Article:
Episode 67— Chapter 76
May 2, 3 and 4
Miami Marlins at Atlanta
After the Sunday afternoon game with Arizona, the Braves arrived in Atlanta just before midnight. Flying eastbound always added several hours to the arrival time. Cobb walked into his condominium at 12:50 a.m. He was exhausted, but not from playing; the flight had fatigued him, exacerbated by his depressed and sullen mood.
The light on his condominium phone was blinking. Cobb smiled; it would be nice to hear a friendly voice. He hadn’t talked to Savannah in more than a week, and he missed her terribly. He accessed the message:
Hello Ty. I hope all is well. You’ll never guess where I am. I just landed in Japan… my first time here. I’ve been given an assignment to cover the World Master Games… I don’t expect you to know what that is—I’m not sure I do either. Anyway, I don’t expect to have a moment’s rest during the next couple of weeks, so I’ll try to reach you when I return.
It helped hearing the sweet cadence of her voice and it immediately brought back the vision of Savannah’s beauty and grace, but Cobb was disappointed that she was so far away. She was obviously very busy with her new assignment. He would try to reach her when she returned.
The pleasant feeling of hearing Savannah’s voice soon faded away and Cobb’s loneliness and depression returned. He felt as though he had let her down. She had been his biggest cheerleader, but now he was barely hanging on. He reflected on their last time together, when they had enjoyed lunch after his exciting debut in Atlanta. It now seemed so distant, so unreal. Then, he had been the toast of the town. Now, he had become a forgotten man. How quickly his fortunes had changed. He knew his days with the Braves were numbered.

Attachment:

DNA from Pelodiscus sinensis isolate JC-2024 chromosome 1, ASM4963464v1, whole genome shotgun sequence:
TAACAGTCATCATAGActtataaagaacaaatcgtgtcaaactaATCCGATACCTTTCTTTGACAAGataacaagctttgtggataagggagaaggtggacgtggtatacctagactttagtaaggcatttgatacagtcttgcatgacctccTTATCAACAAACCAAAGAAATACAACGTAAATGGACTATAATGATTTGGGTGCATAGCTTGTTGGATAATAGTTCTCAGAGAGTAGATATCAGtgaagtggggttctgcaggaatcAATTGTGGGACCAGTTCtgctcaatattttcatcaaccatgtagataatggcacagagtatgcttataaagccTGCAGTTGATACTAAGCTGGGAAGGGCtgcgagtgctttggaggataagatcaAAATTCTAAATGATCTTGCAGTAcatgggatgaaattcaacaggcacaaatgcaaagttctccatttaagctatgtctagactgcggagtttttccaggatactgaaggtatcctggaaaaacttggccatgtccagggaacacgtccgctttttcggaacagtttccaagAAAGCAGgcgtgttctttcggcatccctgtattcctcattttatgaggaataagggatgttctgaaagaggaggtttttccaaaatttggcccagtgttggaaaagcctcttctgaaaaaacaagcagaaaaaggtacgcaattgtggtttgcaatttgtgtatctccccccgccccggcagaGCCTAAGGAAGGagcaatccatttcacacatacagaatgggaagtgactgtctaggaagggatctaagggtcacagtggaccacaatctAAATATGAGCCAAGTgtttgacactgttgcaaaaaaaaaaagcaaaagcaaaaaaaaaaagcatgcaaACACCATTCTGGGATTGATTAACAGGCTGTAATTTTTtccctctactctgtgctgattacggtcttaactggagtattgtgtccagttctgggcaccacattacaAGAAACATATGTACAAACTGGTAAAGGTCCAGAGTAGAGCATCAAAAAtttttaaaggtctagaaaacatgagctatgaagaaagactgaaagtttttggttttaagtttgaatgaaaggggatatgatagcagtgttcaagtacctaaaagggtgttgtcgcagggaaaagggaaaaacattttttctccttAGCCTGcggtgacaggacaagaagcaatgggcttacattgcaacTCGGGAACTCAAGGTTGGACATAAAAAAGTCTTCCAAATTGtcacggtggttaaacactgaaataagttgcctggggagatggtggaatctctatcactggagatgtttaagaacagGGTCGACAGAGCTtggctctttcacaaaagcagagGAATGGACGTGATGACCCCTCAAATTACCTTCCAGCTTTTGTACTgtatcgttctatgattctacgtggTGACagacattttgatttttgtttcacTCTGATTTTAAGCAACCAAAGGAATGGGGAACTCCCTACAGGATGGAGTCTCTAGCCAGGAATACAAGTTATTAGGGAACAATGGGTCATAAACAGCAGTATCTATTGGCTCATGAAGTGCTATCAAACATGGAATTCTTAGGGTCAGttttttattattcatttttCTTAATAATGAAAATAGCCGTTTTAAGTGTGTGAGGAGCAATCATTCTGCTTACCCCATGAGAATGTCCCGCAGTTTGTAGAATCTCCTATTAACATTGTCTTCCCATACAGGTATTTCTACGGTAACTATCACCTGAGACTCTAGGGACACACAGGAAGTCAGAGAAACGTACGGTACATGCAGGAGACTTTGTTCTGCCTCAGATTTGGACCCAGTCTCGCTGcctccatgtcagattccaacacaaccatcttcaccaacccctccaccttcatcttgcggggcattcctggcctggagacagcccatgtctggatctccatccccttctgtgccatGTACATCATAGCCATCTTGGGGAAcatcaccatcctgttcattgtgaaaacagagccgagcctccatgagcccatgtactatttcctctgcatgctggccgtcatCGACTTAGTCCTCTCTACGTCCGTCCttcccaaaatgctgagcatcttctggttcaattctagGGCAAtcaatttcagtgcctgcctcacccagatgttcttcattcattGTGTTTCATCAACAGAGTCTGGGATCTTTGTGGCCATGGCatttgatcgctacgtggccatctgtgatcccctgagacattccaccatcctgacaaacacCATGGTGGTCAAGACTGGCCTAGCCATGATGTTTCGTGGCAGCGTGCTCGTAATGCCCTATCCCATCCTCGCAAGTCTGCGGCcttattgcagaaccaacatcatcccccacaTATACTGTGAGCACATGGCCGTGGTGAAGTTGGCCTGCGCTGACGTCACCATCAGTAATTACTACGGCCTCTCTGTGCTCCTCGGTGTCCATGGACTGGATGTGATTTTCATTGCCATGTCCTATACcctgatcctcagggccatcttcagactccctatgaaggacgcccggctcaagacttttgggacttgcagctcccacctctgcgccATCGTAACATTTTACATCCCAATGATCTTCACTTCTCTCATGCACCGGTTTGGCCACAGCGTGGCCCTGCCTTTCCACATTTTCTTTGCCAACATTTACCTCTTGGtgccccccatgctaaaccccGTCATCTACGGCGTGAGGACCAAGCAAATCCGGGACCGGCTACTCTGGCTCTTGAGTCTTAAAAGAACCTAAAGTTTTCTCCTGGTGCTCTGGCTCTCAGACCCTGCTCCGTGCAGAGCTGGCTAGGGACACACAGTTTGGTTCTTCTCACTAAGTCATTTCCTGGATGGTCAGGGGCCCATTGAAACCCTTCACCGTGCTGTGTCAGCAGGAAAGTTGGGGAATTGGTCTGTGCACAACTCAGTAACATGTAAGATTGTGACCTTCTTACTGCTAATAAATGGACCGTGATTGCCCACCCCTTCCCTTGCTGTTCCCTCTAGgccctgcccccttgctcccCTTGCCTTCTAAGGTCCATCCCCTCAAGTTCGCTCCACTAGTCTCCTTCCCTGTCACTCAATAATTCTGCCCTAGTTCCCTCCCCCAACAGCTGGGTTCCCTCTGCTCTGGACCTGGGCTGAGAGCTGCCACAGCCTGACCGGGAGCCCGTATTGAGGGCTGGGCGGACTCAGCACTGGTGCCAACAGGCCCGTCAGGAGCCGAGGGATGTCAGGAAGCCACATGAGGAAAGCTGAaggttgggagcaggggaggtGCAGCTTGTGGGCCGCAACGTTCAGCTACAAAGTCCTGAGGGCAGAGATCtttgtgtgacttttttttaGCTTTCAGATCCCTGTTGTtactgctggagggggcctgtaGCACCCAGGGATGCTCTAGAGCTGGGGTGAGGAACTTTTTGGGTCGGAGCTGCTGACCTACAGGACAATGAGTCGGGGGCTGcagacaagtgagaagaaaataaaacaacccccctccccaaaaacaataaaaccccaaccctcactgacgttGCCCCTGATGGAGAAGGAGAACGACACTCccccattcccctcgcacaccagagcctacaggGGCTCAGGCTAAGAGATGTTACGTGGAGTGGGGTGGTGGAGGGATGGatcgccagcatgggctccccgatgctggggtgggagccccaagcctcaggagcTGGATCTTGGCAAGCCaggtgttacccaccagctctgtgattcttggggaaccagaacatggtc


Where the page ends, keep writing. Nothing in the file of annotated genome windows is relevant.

Bolt insisted that Carpenter return Cobb to the starting lineup after his sitting spell, to see if he could produce any more fireworks. Cobb started the final two games of the Marlins’ series. His performance continued to suffer. In Tuesday’s game he was 0 for 5, although his ground out produced a run. In the Wednesday finale, he failed to reach base in four appearances and committed his third error of the season. The Braves lost both games and it was clear that baseball’s honeymoon with Cobb was nearing its end. Cobb’s batting average had plummeted to .241.
After five straight losses, Carpenter was in Bolt’s penthouse office on the Braves’ off day on May 5th, discussing the Braves’ recent wretched performance.
“It’s better for the club and for baseball, if he’s released outright,” Carpenter argued, citing not just his miserable play but the discord among veterans.
“It was sure one helluva project. If only he were Ty Cobb. I almost had myself believing we had a chance this year,” Bolt said wistfully.
“Boss, you played your hand. You got some great publicity, increased ticket sales and concessions…”
“Sure, that was part of it. Hell! A big part of it. But winning would have meant so much more.”
“Can I give him his walking papers?”
Bolt turned his chair around and gazed into the Atlanta skyline. “Carpenter, you understand hunches? Managers use them all the time on the playing field. Sometimes they work, sometimes they don’t. I play hunches in business, too. Most of the time, I’ve been lucky. Coupla’ times I’ve been burned.”
Bolt then turned a hundred and eighty degrees around and stared at Carpenter, “There’s a million reasons why everything you say is right. But, the first time I laid eyes on Cobb, there was something different about him. Maybe it was his energy, his passion for the game… unfortunately, he seems to have lost some of that during the last couple of weeks. I don’t know what’s happened, but I do want him to hang on a while longer. If he doesn’t show some progress soon, then he’ll be gone. I give you my word. You don’t need to play him every inning, but give him some playing time, so we can gauge whether he was just a one-time sensation whose star has sunk or if he can start figuring out how to hit major league pitching again.”
Carpenter bit his lip, trying his best to hide his disappointment. He knew he was on thin ice himself and if he were fired it was highly unlikely he’d ever get another managerial job with the Braves’ poor record during his tenure. He would give Cobb some playing time, if only to put the final nails in Cobb’s coffin. Once Cobb was gone, he’d wrest control of the troops and get them on the upward swing.
The sooner Cobb was gone, the better.